Engaging Individuals with Sickle Cell Disease in Patient-Centered Outcomes Research: A Community Health Ambassador Training Model
Journal of Health Care for the Poor and Underserved
Developing innovative strategies to engage patients as research partners is a priority in efforts to reduce health disparities in underserved communities. We describe the development and implementation of a training model to prepare Community Health Ambassadors (CHAs) to serve as liaisons to engage individuals with sickle cell disease (SCD) in patient-centered outcomes research. We trained CHAs on research guidelines, human subjects' protection, and SCD self-management. Community Health Ambassadors then employed community-level strategies to engage individuals with SCD and their families (N=432) residing in rural and urban communities throughout Tennessee. By engaging the SCD community, CHAs identified areas of burden for self-management and patientpreferred strategies to engage members of underserved minority groups in research. This community-based training model, which places CHAs as liaisons between researchers and [End Page 353] the community, holds promise for scaling-up for replication and implementation in studies seeking to engage underserved populations with a chronic disease in health research.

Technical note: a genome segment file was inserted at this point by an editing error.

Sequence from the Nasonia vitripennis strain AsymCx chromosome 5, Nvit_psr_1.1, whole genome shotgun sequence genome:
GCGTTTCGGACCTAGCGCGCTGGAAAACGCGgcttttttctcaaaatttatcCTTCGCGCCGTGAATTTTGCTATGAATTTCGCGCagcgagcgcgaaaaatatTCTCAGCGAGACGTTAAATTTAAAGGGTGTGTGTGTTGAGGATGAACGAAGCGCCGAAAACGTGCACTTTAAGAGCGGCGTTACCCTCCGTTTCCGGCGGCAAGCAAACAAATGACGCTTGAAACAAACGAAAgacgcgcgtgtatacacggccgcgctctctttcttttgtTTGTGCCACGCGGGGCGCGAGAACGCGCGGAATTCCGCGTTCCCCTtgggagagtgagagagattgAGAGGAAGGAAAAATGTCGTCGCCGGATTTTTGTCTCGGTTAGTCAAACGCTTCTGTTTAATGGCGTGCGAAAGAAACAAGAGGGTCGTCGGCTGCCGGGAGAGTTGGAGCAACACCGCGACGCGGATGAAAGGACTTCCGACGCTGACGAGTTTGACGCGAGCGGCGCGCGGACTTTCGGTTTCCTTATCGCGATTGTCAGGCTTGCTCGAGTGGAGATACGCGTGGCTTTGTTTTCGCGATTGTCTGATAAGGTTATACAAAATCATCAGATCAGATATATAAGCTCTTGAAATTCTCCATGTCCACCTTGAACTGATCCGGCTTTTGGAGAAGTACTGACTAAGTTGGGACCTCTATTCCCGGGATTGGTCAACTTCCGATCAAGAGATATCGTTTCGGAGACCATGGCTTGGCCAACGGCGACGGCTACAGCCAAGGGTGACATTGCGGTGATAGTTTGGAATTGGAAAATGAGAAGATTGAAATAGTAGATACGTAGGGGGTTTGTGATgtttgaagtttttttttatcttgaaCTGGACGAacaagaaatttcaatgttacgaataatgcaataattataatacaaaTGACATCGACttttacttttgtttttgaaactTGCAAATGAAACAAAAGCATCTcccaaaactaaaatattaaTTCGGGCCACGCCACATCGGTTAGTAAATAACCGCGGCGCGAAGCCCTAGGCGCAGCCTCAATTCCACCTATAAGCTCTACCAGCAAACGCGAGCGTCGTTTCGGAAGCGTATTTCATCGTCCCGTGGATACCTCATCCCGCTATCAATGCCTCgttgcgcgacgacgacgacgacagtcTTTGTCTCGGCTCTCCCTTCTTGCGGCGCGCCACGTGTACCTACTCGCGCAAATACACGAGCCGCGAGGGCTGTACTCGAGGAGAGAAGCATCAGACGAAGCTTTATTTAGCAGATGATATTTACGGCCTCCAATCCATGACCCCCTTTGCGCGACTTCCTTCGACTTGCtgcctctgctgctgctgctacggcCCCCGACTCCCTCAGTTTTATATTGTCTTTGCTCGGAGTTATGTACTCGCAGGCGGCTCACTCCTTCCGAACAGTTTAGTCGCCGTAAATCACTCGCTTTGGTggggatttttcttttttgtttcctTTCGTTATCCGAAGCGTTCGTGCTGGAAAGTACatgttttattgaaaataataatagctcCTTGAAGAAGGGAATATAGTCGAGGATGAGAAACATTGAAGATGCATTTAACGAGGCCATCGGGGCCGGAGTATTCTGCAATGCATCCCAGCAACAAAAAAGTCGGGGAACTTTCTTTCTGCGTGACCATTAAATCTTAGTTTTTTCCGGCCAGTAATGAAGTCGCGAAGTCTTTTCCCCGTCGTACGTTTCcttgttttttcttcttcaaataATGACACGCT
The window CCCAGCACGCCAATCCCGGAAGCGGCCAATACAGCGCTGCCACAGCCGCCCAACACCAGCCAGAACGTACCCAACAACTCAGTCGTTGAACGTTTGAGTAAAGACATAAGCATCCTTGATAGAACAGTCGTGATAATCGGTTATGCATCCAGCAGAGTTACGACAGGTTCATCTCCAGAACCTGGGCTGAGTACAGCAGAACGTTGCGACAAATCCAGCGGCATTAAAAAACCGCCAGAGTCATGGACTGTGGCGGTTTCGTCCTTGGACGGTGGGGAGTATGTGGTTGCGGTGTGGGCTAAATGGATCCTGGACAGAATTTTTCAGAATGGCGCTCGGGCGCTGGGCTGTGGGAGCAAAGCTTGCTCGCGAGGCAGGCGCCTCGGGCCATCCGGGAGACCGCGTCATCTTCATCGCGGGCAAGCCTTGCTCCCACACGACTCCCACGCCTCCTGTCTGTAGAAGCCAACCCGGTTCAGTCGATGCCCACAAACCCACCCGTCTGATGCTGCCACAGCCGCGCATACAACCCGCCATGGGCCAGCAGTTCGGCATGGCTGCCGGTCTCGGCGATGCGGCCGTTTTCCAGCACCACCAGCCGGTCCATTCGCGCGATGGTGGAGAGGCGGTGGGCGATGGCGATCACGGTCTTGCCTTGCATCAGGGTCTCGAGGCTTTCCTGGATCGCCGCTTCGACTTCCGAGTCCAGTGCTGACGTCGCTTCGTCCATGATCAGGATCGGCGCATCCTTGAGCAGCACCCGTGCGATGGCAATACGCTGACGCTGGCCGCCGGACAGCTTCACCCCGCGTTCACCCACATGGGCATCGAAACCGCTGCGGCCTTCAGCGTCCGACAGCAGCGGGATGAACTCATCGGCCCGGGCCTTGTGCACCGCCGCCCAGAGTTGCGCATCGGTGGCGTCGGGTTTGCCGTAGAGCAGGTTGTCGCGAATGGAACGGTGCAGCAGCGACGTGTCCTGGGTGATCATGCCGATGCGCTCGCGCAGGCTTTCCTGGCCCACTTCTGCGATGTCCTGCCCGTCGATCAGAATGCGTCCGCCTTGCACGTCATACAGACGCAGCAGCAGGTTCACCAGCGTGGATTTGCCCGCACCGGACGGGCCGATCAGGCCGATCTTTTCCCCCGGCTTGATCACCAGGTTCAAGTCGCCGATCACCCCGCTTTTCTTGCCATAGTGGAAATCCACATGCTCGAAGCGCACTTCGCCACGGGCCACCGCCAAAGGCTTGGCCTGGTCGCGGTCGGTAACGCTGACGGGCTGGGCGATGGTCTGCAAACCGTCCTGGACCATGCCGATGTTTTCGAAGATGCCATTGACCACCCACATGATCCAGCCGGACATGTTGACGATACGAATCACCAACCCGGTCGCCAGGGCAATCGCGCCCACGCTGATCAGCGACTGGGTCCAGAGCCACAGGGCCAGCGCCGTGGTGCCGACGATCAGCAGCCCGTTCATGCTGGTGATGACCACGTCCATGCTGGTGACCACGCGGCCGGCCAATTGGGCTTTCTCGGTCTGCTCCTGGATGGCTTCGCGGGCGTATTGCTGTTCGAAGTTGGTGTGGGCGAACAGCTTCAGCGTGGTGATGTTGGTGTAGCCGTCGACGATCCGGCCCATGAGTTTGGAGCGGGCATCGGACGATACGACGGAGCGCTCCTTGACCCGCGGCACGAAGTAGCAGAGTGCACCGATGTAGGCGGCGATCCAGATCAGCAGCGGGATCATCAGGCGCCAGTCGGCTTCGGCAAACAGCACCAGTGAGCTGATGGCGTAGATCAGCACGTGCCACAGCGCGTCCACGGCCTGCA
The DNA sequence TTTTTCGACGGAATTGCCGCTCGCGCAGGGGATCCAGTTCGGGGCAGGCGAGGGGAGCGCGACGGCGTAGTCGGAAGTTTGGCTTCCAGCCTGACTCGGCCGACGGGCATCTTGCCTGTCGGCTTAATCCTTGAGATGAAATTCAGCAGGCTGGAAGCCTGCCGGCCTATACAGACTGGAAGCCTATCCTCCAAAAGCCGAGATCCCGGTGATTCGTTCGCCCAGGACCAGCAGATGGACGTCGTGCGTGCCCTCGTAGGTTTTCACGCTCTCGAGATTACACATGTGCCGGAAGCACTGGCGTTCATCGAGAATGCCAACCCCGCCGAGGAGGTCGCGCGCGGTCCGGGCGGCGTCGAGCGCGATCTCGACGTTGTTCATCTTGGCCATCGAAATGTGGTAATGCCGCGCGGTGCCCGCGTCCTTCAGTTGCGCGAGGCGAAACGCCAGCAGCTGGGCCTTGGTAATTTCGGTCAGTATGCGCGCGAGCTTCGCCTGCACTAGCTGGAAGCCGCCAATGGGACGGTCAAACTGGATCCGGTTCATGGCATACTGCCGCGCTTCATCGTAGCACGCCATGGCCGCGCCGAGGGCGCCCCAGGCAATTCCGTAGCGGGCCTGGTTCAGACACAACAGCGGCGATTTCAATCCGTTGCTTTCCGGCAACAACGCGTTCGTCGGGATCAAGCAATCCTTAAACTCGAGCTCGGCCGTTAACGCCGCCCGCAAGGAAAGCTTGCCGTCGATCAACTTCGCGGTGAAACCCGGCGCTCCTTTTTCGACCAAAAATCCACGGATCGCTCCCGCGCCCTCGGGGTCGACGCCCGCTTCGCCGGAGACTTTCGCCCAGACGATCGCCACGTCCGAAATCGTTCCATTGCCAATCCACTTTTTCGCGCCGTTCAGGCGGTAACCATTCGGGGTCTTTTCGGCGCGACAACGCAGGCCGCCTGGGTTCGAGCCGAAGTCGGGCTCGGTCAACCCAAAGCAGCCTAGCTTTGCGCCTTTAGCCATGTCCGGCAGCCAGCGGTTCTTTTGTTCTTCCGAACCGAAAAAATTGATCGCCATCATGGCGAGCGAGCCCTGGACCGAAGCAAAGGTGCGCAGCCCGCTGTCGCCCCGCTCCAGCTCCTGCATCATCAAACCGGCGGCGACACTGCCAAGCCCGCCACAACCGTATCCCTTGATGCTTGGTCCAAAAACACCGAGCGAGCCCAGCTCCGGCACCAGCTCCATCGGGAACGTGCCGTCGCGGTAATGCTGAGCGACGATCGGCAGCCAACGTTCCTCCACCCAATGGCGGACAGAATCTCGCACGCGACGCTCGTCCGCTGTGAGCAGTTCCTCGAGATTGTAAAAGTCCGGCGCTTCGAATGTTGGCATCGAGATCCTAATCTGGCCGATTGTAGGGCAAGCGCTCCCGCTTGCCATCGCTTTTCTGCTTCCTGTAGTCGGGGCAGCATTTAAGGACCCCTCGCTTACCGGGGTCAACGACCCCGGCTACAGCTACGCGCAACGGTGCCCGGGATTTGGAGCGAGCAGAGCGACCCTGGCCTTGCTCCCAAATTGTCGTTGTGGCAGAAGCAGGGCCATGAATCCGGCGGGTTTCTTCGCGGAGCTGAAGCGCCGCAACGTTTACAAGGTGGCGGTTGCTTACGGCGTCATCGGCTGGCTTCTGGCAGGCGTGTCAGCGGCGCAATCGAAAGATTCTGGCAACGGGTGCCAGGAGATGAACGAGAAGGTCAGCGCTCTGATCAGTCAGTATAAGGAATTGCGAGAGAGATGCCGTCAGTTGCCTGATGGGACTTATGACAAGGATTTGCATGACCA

Mayo-Gamble, Tilicia, Velma McBride Murry, Jennifer Cunningham-Erves, Robert M. Cronin, Nabilah Lari, Alexis Gorden, Lametra Scott, Michael R. Debaun, Trevor Thompson.
"Engaging Individuals with Sickle Cell Disease in Patient-Centered Outcomes Research: A Community Health Ambassador Training Model."
Journal of Health Care for the Poor and Underserved, 31 (1): 353-369: Johns Hopkins University Press.
doi: 10.1353/hpu.2020.0027 source: https://muse.jhu.edu/article/747793